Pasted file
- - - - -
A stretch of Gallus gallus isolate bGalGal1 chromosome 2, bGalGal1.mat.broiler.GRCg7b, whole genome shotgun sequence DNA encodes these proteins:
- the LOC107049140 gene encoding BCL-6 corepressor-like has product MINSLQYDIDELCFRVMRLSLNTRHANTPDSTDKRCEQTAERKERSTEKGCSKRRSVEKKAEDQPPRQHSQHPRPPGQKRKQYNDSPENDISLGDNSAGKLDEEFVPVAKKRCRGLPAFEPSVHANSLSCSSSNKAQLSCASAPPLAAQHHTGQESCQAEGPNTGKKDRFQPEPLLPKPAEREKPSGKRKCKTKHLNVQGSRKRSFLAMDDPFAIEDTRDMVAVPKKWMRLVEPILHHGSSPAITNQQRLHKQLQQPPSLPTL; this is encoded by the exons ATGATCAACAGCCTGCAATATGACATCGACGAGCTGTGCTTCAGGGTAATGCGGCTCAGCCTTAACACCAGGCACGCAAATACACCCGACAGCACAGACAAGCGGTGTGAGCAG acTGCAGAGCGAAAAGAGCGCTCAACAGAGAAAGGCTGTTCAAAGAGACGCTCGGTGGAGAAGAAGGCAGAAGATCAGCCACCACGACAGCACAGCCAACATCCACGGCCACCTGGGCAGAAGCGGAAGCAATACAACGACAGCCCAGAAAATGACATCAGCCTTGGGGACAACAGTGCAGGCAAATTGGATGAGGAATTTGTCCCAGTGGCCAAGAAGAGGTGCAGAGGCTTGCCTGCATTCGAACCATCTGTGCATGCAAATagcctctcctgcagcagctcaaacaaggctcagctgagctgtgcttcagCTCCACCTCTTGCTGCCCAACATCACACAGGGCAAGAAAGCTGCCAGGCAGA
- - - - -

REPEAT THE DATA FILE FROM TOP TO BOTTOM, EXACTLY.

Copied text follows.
A stretch of Gallus gallus isolate bGalGal1 chromosome 2, bGalGal1.mat.broiler.GRCg7b, whole genome shotgun sequence DNA encodes these proteins:
- the LOC107049140 gene encoding BCL-6 corepressor-like has product MINSLQYDIDELCFRVMRLSLNTRHANTPDSTDKRCEQTAERKERSTEKGCSKRRSVEKKAEDQPPRQHSQHPRPPGQKRKQYNDSPENDISLGDNSAGKLDEEFVPVAKKRCRGLPAFEPSVHANSLSCSSSNKAQLSCASAPPLAAQHHTGQESCQAEGPNTGKKDRFQPEPLLPKPAEREKPSGKRKCKTKHLNVQGSRKRSFLAMDDPFAIEDTRDMVAVPKKWMRLVEPILHHGSSPAITNQQRLHKQLQQPPSLPTL; this is encoded by the exons ATGATCAACAGCCTGCAATATGACATCGACGAGCTGTGCTTCAGGGTAATGCGGCTCAGCCTTAACACCAGGCACGCAAATACACCCGACAGCACAGACAAGCGGTGTGAGCAG acTGCAGAGCGAAAAGAGCGCTCAACAGAGAAAGGCTGTTCAAAGAGACGCTCGGTGGAGAAGAAGGCAGAAGATCAGCCACCACGACAGCACAGCCAACATCCACGGCCACCTGGGCAGAAGCGGAAGCAATACAACGACAGCCCAGAAAATGACATCAGCCTTGGGGACAACAGTGCAGGCAAATTGGATGAGGAATTTGTCCCAGTGGCCAAGAAGAGGTGCAGAGGCTTGCCTGCATTCGAACCATCTGTGCATGCAAATagcctctcctgcagcagctcaaacaaggctcagctgagctgtgcttcagCTCCACCTCTTGCTGCCCAACATCACACAGGGCAAGAAAGCTGCCAGGCAGA